“I set the Cinderella pumpkin in there, and I carved a door that opened,” he said. “I put a plywood floor in it and step so little kids can get their pictures taken.”

He also carves dozens of giant pumpkins for the Frankfort Fall Festival each year, which takes place the second Saturday in October.

“We get about 2,000 trick-or-treaters each year on Halloween itself. It’s a zoo around here,” Ed said.

The event is huge, with thousands of people passing through the festival that boasts a band, food, trick-or-treating and a parade.

“The growers of the giants bring them up here and weigh them for competition. The only requirement we have for them is they parade them through the parade before we weigh it,” he said.

Aside from the Frankfort festivities, Ed also takes his art to Traverse City. Several years ago, Jen Viren, owner of Taproot Cider House on Front Street, asked him to get a giant pumpkin and carve it outside her restaurant.

“Fall is my favorite time of year. It’s the bounty of the harvest and the community coming together and the colors,” she said, which include pumpkins.

“When I started Taproot, I wanted to make sure I had a lot of family events going on for the community that brought the community together,” she said. “I decided to do a cider day in the downtown area, and brought the press and decided to reach out to Ed to see if he could get any of those giant pumpkins.”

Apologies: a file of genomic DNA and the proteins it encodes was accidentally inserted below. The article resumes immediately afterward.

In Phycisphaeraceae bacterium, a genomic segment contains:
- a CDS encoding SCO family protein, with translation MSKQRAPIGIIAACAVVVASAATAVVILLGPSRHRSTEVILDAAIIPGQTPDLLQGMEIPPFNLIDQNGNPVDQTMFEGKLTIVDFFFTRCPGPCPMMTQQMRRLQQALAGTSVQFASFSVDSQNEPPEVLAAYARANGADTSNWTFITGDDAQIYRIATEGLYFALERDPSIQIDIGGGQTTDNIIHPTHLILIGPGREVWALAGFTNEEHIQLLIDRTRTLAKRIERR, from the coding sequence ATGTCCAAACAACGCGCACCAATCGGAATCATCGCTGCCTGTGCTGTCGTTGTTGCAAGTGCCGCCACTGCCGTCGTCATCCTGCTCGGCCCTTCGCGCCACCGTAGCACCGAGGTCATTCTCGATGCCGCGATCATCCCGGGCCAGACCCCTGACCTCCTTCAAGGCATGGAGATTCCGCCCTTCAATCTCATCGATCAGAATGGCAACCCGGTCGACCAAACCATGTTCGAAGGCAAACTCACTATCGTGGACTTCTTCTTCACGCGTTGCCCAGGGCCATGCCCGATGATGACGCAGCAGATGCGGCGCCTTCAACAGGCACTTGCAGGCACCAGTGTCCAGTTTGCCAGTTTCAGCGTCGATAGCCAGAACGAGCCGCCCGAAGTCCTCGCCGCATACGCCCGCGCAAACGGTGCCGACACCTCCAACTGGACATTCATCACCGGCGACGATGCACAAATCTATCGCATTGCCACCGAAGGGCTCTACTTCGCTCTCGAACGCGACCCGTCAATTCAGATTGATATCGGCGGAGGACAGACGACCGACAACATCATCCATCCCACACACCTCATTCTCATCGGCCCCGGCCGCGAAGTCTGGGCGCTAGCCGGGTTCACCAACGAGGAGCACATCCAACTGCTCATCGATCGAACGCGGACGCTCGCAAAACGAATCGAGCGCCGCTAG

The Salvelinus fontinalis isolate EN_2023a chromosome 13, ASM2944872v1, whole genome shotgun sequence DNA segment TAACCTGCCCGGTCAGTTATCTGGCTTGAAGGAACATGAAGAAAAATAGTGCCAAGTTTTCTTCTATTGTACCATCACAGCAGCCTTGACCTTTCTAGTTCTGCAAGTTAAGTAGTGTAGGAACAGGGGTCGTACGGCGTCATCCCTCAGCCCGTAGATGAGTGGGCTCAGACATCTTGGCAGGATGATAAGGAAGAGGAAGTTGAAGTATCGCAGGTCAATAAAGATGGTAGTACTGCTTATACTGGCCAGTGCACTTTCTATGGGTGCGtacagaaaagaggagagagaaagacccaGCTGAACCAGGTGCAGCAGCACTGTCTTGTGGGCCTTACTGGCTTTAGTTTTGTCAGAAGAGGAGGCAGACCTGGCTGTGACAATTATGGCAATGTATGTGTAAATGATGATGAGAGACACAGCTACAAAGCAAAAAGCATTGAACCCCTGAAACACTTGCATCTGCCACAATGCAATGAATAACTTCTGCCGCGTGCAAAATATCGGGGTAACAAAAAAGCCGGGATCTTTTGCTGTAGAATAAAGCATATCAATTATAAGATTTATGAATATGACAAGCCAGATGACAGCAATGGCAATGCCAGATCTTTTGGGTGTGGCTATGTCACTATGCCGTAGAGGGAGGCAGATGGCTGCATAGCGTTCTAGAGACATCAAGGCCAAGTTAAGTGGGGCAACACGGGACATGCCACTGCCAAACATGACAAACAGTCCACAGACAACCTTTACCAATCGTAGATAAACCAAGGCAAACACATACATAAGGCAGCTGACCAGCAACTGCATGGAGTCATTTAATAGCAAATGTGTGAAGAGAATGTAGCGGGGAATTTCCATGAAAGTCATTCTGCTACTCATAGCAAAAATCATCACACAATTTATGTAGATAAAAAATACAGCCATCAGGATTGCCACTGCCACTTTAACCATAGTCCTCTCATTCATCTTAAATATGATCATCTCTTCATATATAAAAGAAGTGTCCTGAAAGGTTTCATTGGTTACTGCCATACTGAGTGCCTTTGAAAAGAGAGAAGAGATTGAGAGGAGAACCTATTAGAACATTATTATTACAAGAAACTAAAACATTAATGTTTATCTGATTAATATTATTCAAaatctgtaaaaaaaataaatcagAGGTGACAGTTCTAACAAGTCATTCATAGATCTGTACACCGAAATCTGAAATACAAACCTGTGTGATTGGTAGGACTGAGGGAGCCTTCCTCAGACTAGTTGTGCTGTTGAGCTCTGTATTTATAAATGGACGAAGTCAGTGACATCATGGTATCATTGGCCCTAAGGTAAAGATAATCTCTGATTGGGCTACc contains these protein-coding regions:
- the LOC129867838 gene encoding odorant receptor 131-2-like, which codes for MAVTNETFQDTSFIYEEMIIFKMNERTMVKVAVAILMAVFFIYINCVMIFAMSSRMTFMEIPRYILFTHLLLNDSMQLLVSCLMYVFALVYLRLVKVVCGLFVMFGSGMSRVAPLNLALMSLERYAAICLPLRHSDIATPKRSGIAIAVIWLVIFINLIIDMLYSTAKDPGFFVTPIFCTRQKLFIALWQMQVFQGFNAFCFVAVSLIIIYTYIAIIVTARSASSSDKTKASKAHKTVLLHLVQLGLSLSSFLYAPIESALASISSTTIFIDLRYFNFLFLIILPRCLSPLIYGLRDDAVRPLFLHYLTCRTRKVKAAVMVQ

Ed was thrilled. He delivered the pumpkin and carved it right outside the restaurant, gaining quite an audience.

“The fun part is you get to come out and guess how much it weighs and every year we give a gift certificate to the winner,” Jen said.

His favorite tool to use on his carvings is simply a kitchen knife. For smaller pumpkins, he really likes the prefab carving kits sold at grocery stores.

Those looking to make a masterpiece carving should try using a bird’s beak kitchen knife, he said. Also, try using an LED light in place of a candle to light it up, he said.

“You can also put fog machines inside of the pumpkin. It’s really this phenomenal effect to see fog coming out of their nostrils and eyes and mouth and it changes color.”

Eat, or drink, pumpkins

Jen loves offering pumpkin recipes at her restaurant, including food and drinks.

“We’ve done a pumpkin cocktail with a White Russian with a little pumpkin puree in it. We’ve done a pumpkin rim on top of cider — a pumpkin cinnamon sugar rim,” she said.

She also loves cooking pumpkin soup and various squashes during the fall months.

Nic said that the winter luxury pumpkin variety is great for roasting.

“Winter luxury is pretty decent for flesh eating quality,” he said.

He also really likes the Kakai pumpkin variety for the best seeds to eat.

Jen’s family roasts pumpkins each year, flavors them and eats the inside flesh, she said. This year, her restaurant will offer several pumpkin menu items for patrons, including pumpkin, red lentil and coconut soup, and the Smashing Pumpkin cocktail.